What are you doing currently? I have just produced a soap opera in 26 episodes and I intend to start running it from March on TV… and cable networks.
Can you let us into your background?
My name is Emeka Ossai. I’m a graduate of Food Technology from Yaba College of Technology and University of Agriculture, Abeokuta. I got into entertainment – let’s say by accident.
While I was in school at Yaba Tech, an offer from Lowe Lintas Advertising came. They were looking for a model for a campaign and I was picked. I also got into fashion modeling. I rose to become the number one African model from where I was invited to the home video industry – Nollywood as it is popularly known. I got married for a while and I lost my wife after about 5 years. I re-married about a year ago.
What is your perception of Nollywood?
Nollywood has grown in terms of technical qualities, but not in terms of commercial quality and business exploits. I believe that the watching public have been expecting more from us than what we have been able to do and that’s very sad. I think we are at this level because government has not adequately participated in what we are doing. This is an industry that started with the help of some individuals who decided to invest their money. It has got to the point where the government is supposed consolidate our operations, especially in the area of checking piracy.
Is Nollywood still worth it?
Well, it’s still worth it. We are still operating, getting our livelihood from it, still employing as much people as possible. So, it’s still worth it. But we are saying we have got to the level where government is supposed to come in to take it to the next level, do you understand? Progressive people try to always improve on their situations at every point in time. No matter how good you say something is, it could still be better. So, we are still doing what we feel is good, but we ought to be doing much better than we are currently doing.
Do you spend quality time with your family?
I try my best possible to create time.You never can abdicate your responsibilities to your family just because you are working. At the same time, you cannot also spend so much time with your family at the expense of your work because you need to work to cater for the family.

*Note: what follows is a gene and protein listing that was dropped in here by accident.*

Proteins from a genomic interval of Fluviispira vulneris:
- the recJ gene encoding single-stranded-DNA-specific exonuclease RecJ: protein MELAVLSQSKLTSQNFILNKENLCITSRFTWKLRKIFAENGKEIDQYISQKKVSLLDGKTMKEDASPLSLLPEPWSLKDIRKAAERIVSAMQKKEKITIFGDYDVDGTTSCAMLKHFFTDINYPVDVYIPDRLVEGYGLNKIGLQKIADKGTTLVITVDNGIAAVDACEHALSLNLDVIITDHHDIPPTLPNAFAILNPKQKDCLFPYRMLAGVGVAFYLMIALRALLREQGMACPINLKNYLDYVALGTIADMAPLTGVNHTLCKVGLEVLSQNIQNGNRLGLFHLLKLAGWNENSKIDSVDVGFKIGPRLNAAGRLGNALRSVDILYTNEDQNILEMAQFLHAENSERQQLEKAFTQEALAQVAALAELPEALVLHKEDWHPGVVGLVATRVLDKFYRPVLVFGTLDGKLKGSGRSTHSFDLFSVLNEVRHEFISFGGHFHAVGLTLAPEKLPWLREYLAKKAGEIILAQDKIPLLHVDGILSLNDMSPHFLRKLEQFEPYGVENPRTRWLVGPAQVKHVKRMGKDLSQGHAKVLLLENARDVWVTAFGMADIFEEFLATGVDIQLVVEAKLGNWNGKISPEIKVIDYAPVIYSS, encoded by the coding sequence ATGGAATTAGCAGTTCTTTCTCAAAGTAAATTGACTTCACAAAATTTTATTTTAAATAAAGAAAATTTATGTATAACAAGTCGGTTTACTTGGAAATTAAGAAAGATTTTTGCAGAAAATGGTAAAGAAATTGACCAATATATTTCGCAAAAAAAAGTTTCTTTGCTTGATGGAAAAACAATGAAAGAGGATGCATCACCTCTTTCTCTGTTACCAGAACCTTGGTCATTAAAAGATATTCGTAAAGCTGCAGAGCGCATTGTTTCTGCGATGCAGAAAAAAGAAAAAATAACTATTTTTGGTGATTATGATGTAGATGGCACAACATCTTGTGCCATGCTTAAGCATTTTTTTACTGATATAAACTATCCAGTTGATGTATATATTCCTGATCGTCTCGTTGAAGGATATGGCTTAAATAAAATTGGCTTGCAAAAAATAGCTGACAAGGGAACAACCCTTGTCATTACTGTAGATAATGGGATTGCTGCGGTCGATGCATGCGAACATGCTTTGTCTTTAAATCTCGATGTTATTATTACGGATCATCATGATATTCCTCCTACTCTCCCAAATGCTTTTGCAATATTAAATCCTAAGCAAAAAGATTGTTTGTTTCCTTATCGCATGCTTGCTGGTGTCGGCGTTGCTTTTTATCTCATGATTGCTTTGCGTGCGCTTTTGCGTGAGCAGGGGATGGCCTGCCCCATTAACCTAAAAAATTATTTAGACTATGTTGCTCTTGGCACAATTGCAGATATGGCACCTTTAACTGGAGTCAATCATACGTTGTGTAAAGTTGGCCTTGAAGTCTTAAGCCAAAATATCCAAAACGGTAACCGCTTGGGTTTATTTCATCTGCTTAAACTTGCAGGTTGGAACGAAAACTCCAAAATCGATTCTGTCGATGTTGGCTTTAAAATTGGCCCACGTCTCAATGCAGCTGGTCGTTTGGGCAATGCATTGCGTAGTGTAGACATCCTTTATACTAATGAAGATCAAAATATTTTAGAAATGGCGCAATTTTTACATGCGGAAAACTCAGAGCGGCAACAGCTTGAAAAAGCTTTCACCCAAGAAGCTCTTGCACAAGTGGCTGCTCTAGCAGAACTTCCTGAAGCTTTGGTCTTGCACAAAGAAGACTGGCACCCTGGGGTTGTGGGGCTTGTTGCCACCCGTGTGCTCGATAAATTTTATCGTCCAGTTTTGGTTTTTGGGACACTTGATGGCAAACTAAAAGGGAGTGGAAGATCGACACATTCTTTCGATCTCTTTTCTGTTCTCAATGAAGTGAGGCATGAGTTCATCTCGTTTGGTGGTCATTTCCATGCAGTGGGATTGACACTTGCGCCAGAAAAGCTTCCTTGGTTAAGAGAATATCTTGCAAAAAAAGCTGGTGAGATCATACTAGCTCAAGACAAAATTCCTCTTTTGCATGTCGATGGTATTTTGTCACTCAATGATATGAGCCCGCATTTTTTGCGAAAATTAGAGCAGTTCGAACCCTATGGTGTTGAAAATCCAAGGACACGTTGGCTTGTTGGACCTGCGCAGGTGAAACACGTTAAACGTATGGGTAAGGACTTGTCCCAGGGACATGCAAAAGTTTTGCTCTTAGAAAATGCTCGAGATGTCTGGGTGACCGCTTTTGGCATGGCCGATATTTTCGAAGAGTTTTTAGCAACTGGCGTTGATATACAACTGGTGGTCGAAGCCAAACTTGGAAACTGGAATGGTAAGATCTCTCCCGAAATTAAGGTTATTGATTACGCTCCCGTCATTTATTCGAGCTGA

Have you ever regretted being an actor?
No, never. I have never seen myself doing something else apart from what I am doing today.
Have you ever been neglected by your colleagues in the industry?
I happen to be one of those who started from the beginning and I am happy with my achievement at every point in time. I also have been able to carry myself in a way that my colleagues entirely respect me. They respect me very well at all times, so there is no room for any intimidation.
Tell us some of your big jobs.
Well, I will say that all my jobs are big. I have some memorable ones, though. For example, my very first job was memorable too. That was Circle of Doom. Circle of Doom as a film was released on the same day with Living in Bondage part 2. It was produced by Okechukwu Ogbundokpo. Living in Bondage was my major break; that is the film that really put me in the limelight. I will also want to remember Mission to Serve. It was on that production that I met my first wife – that’s my late wife. I remember Amina. That was a very big film. I remember Tongues of Holds that was my first production as a producer in 1996. I remember Life and Death – that’s one of my films too. It was quite good. I remember Executive Mess which was a film made by Penn Collins which shows the dirty dealings of some of Nigerian’s Senators. I remember Flash Back. There are several films. It is very difficult for me not to have a reason to get attached to all the films I have done. And, for your information, I ‘m not one of those artists that do N500,000 or N100,000 films. No. Even though I may not easily count the number of films I have done, I am very selective in the number of films that I do. All the films have a reason to be memorable.
Tell us some artists and directors you like working with.
I like working with all directors who are worth their onions. But I want to say that I enjoy working with Chike Ejiero, Ikenna Igwe, Tchidi Chikere. These are the ones I can remember for now that I think I enjoy working with. Then, the artists I enjoy working with are Jim Iyke, Bimbo Akintola, Liz Benson, John Achiku who is no longer in Nigeria and quite a number of them.
Some of your colleagues in the industry are trying to get into Hollywood. What are your own plans?
Well, I will not want to join issues with the claims of anyone being in Hollywood. I can go to America and shoot something somewhere in America and come back and tell you that I have been to Hollywood. But I admire the courage of whoever it is that is making his way to Hollywood. I have always believed in getting the best out of the way you are and let Hollywood come to you. I cannot go to Hollywood, Hollywood will come to me. First of all, let me be the best I can be in Nigeria. Let me make the money I want to make in Nigeria before going to Hollywood. There are a lot of black Americans who are not yet Hollywood; who are trying to make it from different states to Hollywood and they have not succeeded. I will not go to any back quarter street to America and shoot a film and I will tell you that I have been to Hollywood. That’s not the issue. I want to be the king of Nigeria. I don’t care about Hollywood. If tomorrow Hollywood recognizes my effort in Nigeria, I will be glad to feature in it.
Okonkwo Miriam Chidinma